Quotes from Ramana on God:
You needn’t be confused by some of the terminology . . .
All of the “many names for God” are—despite their origin in different cultures—pointing ultimately to the same One, the same Absolute, the infinite and eternal omnipresence that is considered to be the ground of all being.
Ramana, for example, uses the word Self (with a captital S) to denote the Absolute. This reason for this is because he is trying to emphasize that the “you”—the “self” with the small s—is, in essence the very same Self.
Some writers in Vedanta, use the word Brahman rather than Self, but again both words equate with the Absolute.
Then again, the word Consciousness—as in “cosmic Consciousness” is also sometimes used; usually capitalized, to make clear that the allusion is to the limited sense of consciousness (as “awareness”) that the self supposes that it possesses “individually.”
And then there’s what Ramana calls the “false I”—the sense that the subjective “person” embodies some sort of separate entity—which predicates the “I-versus-you” dichotomy. Thus when he speaks of the “true I” of course, he means your essential nature as an aspect of the Absolute in which the I/you perspective disappears.
“You”, in your purest beingness, are not “I”; you are the source of the I.
There is no one who has not known God: ignorance consists in not being aware of this Truth. Loss of ego means gaining Self-realization: knowing oneself is knowing the Self. Peace is stillness of mind; when the mind knows that, in truth, there is not anything to “reject” or “accept”, it will abide in Supreme peace. Thus, such peace is therefore extolled as immortal life. If a person “dies” while alive, by extinction of the ego, he will not ever grieve for any body.
There is something which is eternal and changeless. And weexist. Let us find out that which alwaysexists.
There is only one true state: that called consciousness or awareness or existence.
The Self, or God, is not somewhere else—but is inside each of us. In loving ouneself, one can only love the Self. Love itself is the formof God.
What ever I do, or consider doing, is really God’s doing Nothing ultimately belongs to “me.”
To know oneself is to know God. God consciousness is not different from one’s true consciousness. Is God real? As real as “you” are. Where does God exist? In you. Your are the Self; you “exist” always.
The world of objects, names and form is only the mind; when the mind dies [into the Self], the “world” dies with it. Only the Self then remains. The “personal” God is the last of the unreal forms to go. Only the absolute Being is real. Hence not only the world, not only the “me”, but also the individual God are of unreality. Yours is eternal life.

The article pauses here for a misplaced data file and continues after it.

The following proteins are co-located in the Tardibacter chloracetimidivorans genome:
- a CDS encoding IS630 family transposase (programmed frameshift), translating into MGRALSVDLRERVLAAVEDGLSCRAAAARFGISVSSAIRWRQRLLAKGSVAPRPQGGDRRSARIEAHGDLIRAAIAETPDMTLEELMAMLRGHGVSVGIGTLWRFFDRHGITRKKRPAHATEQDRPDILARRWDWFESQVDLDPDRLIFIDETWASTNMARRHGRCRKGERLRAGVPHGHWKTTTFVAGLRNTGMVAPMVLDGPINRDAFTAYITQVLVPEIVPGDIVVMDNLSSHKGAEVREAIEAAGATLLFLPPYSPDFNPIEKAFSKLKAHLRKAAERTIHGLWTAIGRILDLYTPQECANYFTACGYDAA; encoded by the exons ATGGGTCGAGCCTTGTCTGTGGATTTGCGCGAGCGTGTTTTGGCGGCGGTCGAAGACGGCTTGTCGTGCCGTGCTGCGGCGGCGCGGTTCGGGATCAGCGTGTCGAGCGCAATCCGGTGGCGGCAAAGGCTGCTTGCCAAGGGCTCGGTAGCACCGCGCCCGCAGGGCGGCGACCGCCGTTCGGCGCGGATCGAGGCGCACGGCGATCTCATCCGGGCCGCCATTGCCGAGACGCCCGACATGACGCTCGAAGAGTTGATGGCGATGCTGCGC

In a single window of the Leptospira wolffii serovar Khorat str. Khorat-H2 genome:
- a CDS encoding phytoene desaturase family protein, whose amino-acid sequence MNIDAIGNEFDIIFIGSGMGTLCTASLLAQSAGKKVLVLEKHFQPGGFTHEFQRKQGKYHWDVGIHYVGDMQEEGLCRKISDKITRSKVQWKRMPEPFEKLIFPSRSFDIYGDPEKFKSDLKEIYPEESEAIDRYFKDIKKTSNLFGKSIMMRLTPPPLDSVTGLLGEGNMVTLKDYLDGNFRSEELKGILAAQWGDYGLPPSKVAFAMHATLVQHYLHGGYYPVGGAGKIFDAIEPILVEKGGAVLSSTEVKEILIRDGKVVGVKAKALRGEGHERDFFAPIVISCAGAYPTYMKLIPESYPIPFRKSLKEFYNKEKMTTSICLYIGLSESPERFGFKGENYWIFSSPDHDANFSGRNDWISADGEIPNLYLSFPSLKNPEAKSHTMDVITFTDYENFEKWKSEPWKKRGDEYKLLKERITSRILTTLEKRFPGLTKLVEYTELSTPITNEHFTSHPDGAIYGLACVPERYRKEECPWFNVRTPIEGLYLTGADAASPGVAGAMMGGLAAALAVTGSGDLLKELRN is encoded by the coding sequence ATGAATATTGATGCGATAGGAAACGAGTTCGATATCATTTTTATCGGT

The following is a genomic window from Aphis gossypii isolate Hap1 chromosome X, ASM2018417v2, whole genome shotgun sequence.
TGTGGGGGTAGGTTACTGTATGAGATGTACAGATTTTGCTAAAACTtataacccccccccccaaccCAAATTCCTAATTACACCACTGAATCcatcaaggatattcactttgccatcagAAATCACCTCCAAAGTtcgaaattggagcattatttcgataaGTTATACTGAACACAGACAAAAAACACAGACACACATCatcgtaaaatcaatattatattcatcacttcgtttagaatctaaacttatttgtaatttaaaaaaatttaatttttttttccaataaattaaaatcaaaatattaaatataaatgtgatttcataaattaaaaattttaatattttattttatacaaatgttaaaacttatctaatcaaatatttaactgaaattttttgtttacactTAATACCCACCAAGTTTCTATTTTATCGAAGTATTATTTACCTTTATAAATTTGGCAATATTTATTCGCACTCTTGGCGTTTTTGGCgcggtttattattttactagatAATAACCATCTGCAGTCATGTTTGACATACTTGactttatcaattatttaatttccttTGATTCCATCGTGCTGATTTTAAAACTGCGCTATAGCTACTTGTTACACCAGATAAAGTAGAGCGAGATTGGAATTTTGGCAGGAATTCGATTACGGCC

Yes, call it by any name—God, Self, the Absolute, or the seat of consciousness—it is all the same. The point to be grasped is that it is the very core of one’s being; the center, without which there is nothing else. God is in all, and is seen in the “seer.” Where else could God be seen: not “outside,” but known within. The consciousness within, beyond the mental operation, is known as God. It is only after seeing That, within one, that one will be able to see That in everything.
One must first realize that there is nothing butthe Self—and that he is that Self. Then, only, can he view everythingas a form of the Self. There is no difference between God and the Self (which is the self).
A person who desires [something “apart”], identifies with the body. But the sage is free of the thought “I am the body.” So long as you think you are an individual, you believe in a [separate] God. If one is separate, the “world” and one’s “God” will be also. You must look upon all “objects” [e.g., body] as God’s form.
If one learns one’s real nature, there will be no misery. One has to give up one’s (“individual”) mind, in surrender; after that mind is given away, there is will be no duality of any kind. He who remains separate from God has thus not surrendered.
Q. Yes, I understand now that God, or Self, is not something apart from me, or this body. Nor separate from the world and its objects. And it is ultimately the source of actions, mind, and thoughts—consciousness. The Self, as consciousness, sees itself in “objects”—such as the body, as I experience it. This is Self-realization . . .?
R. Know the I (as Self), and the present(eternal) and consider if anything is “created” (as a separate reality).
When this “individual” consciousness is merged in the supreme One, this is Self-realization.
From the book: “Ramana Maharshi, Teachings of Self-Realization
By Robert Wolfe, (2016)